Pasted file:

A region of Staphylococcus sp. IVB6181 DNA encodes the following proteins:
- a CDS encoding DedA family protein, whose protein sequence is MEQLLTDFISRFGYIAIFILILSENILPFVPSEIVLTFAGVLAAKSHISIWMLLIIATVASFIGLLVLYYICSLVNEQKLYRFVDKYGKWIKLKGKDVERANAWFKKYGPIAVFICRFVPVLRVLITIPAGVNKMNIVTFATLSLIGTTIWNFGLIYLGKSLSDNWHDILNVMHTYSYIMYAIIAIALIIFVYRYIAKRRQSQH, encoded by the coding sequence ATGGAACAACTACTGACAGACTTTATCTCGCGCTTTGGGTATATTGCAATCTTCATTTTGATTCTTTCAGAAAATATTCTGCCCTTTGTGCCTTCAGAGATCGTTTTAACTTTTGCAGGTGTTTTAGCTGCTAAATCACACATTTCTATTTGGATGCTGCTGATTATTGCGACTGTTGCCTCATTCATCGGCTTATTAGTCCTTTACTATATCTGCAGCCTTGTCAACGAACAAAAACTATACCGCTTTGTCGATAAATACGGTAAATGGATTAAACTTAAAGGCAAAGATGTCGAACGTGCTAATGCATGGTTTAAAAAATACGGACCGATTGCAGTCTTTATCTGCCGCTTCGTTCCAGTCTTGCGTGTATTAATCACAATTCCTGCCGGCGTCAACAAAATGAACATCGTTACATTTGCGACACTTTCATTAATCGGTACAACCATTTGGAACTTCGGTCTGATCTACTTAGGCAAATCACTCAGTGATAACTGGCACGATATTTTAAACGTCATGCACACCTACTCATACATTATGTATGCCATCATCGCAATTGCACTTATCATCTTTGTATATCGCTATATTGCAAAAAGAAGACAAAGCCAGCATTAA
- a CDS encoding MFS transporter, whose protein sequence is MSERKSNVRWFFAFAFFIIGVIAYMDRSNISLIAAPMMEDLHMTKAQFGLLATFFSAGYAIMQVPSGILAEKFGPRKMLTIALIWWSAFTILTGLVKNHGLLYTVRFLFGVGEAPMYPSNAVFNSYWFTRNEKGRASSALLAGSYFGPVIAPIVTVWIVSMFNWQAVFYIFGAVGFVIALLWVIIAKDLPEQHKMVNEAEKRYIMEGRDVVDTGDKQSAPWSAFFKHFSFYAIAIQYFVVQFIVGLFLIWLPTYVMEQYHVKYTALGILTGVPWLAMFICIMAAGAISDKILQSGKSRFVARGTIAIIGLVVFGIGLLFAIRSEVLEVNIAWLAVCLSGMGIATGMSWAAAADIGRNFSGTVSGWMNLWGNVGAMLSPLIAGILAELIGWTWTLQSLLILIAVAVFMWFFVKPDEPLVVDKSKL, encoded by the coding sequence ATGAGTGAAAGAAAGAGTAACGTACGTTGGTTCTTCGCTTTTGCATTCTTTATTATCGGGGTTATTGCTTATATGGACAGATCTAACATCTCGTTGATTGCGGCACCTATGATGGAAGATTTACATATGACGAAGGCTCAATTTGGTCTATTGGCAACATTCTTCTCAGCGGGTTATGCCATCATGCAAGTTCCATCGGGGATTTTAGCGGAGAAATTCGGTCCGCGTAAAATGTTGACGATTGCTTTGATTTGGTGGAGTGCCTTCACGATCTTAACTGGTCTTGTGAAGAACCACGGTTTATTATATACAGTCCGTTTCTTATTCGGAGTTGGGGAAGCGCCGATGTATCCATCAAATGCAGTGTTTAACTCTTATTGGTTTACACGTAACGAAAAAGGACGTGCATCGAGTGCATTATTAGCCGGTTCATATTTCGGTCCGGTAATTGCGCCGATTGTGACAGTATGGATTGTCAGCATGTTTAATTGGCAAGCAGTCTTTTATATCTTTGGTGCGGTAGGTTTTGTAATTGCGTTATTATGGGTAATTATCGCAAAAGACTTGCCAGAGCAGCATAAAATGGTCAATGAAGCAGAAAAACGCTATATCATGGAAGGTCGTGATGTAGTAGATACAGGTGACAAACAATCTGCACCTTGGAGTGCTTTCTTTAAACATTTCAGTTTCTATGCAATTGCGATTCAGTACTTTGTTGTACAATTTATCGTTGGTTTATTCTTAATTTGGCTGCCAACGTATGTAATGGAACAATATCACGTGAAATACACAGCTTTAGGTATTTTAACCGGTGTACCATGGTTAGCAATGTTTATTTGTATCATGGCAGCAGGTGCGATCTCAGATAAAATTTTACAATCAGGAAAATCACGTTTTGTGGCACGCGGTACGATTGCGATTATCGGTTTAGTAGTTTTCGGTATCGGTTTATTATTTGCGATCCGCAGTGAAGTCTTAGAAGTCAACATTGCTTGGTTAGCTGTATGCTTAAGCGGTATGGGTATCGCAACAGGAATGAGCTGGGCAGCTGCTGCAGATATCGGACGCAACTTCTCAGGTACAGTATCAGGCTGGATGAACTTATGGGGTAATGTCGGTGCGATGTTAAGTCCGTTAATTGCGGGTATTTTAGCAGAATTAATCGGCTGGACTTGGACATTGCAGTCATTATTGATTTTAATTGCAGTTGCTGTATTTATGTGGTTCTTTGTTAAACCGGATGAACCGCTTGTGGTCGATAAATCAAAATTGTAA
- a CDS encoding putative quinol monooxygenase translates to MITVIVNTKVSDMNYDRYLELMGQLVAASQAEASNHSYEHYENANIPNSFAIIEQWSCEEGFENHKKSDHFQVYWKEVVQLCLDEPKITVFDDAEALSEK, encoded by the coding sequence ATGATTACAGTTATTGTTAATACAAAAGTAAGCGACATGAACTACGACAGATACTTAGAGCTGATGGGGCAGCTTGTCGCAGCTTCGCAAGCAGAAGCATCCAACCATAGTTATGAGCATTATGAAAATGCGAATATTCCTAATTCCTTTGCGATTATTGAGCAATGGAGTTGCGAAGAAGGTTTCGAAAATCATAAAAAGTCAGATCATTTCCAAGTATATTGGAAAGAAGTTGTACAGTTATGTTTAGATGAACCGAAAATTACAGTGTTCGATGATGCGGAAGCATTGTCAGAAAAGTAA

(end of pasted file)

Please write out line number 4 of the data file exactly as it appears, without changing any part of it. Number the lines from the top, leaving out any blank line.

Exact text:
- a CDS encoding putative quinol monooxygenase translates to MITVIVNTKVSDMNYDRYLELMGQLVAASQAEASNHSYEHYENANIPNSFAIIEQWSCEEGFENHKKSDHFQVYWKEVVQLCLDEPKITVFDDAEALSEK, encoded by the coding sequence ATGATTACAGTTATTGTTAATACAAAAGTAAGCGACATGAACTACGACAGATACTTAGAGCTGATGGGGCAGCTTGTCGCAGCTTCGCAAGCAGAAGCATCCAACCATAGTTATGAGCATTATGAAAATGCGAATATTCCTAATTCCTTTGCGATTATTGAGCAATGGAGTTGCGAAGAAGGTTTCGAAAATCATAAAAAGTCAGATCATTTCCAAGTATATTGGAAAGAAGTTGTACAGTTATGTTTAGATGAACCGAAAATTACAGTGTTCGATGATGCGGAAGCATTGTCAGAAAAGTAA